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Going back to School: Some things I learned about myself in Recent Adult Education

Posted Apr 22 2010 12:00am
About a month ago, I attended a Scouts "Basic Leadership 2" course and last weekend I finished off "Basic Leadership 3". The courses are a mix of written and practical work with a lot of group and "bonding" activities thrown in for good measure.

It was an interesting exercise for me because I got the chance to "return to school" but this time with full knowledge of my aspie condition. It enabled me to make some rather profound observations about myself.

More importantly though, I find myself wondering if this is what my son is going through at school.

Group Work
Although the course ran from Friday to Sunday, a lot of people didn't turn up until Saturday morning. My group started off with three people and grew to five.

I coped really well with three people and I was able to participate in group discussions without feeling left out and without accidentally talking over the top of people. I mostly seemed to know when conversations ended and when it was safe to change the subject.

When the group expanded to five, I felt myself having to struggle more to hear and to be heard. It wasn't that the volume was wrong but that conversations tended to get away from me. I simply couldn't keep up.

My group discussion participation dropped to a minimum. I still knew the answers to all the questions and had no problems understanding the question - it was written down. My group was full of very friendly people who were eager for me to participate but I simply couldn't function with them all talking at once.

In the end, I started simply writing down my answers and my teammates would talk for a while and when appropriate, copy my answers. I was able to make non-verbal contributions.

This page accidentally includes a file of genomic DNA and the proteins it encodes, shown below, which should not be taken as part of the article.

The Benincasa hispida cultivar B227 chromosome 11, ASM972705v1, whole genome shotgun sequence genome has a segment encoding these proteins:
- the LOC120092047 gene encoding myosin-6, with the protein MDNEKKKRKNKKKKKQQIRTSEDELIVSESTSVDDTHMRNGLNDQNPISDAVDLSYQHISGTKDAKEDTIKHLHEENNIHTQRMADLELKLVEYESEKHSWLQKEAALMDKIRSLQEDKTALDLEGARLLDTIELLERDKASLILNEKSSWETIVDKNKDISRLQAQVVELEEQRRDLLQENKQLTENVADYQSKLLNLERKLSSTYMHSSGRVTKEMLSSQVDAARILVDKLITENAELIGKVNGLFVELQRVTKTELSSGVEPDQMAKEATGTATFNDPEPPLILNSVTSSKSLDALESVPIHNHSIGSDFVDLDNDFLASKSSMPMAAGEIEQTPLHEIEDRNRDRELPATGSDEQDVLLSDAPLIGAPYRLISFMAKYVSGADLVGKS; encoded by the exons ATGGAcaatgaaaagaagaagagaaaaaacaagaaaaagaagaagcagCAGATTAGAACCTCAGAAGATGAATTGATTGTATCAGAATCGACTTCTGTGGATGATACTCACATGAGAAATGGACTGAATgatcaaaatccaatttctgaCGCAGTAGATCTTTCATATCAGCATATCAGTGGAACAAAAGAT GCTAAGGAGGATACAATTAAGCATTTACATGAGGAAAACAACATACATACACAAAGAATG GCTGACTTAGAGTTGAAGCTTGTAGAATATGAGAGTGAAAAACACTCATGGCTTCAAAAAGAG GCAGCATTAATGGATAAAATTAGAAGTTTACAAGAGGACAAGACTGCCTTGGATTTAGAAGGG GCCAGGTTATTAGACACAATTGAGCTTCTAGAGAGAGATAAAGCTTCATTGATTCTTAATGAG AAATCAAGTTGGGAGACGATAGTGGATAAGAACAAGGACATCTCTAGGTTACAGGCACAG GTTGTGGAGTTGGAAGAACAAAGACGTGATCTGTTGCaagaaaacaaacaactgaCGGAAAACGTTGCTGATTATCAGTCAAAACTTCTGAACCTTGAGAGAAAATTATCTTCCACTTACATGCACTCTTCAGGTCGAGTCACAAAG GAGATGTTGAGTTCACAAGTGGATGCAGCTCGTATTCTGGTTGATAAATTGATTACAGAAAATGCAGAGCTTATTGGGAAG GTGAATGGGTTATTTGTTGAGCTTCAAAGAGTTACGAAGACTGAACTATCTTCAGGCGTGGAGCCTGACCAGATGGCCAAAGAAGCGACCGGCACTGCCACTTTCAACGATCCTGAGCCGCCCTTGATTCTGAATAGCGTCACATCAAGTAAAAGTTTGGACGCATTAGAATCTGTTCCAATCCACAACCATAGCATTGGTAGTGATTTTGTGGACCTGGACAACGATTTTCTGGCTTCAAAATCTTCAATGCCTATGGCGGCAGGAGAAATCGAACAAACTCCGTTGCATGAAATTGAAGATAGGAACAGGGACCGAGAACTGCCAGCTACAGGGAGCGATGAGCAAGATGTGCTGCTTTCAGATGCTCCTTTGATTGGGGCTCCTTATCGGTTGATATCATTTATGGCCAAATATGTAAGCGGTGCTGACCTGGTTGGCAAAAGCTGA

I found myself wanting acceptance from others on the course but I felt so inept in conversation that I quickly fell back to the old staple; the class clown. I was by no means the wittiest person on the course but I can proudly say that I got our instructor to leave the class twice in tears (of laughter).

At the same time, I'm not quite sure if my humour was entirely appropriate or it it was irritating to anyone. Once or twice, I'm sure I overstepped the mark.

If I wasn't bobbing my knee, I was twirling my pen, drumming my fingers or flicking my tongue constantly on the back of my teeth. Sometimes several things at once. I felt much more secure and relaxed while stimming but I knew that there was a good chance that I was annoying people around me.

Eventually, I managed to stopped stimming - or so I thought. It was only after the course, when I looked at my course notes, artfully decorated with pictures of... "Rabbit Baden-Powell", a pack rat being teased by a safety badge on a mousetrap and various representations of our tutors that I realized I was stimming by drawing.

One of my many pieces of doodle-art. This one filled an entire A4 page.

While other people doodle, I produce artwork. I certainly don't draw at any other time. I need to draw and despite appearances, I am listening. Thinking about school and that oft repeated phrase; "put your pens down and listen!", I wonder if we're doing our aspie children a disservice? Maybe they too need to doodle in order to listen more effectively?

Fringe Friends
On both courses, the people I got on with the best were people with obvious disabilities. I'm not sure why. I didn't consciously pick these people, I guess I just found them more approachable. That's not to suggest that anyone on the courses was "unapproachable". They were a group of the friendliest and "down to earth" adults I've ever met. I just think that it's interesting that I should mix best with people who were anything but neurotypical.

Strangely, all of my best school friends were also "different" in various ways.

And the point is...
I think I learned just as much about myself as I did about scout leadership on the courses. Perhaps as parents, we need to try to remember what it was like to be students. Maybe then we'll be better placed to understand our children.
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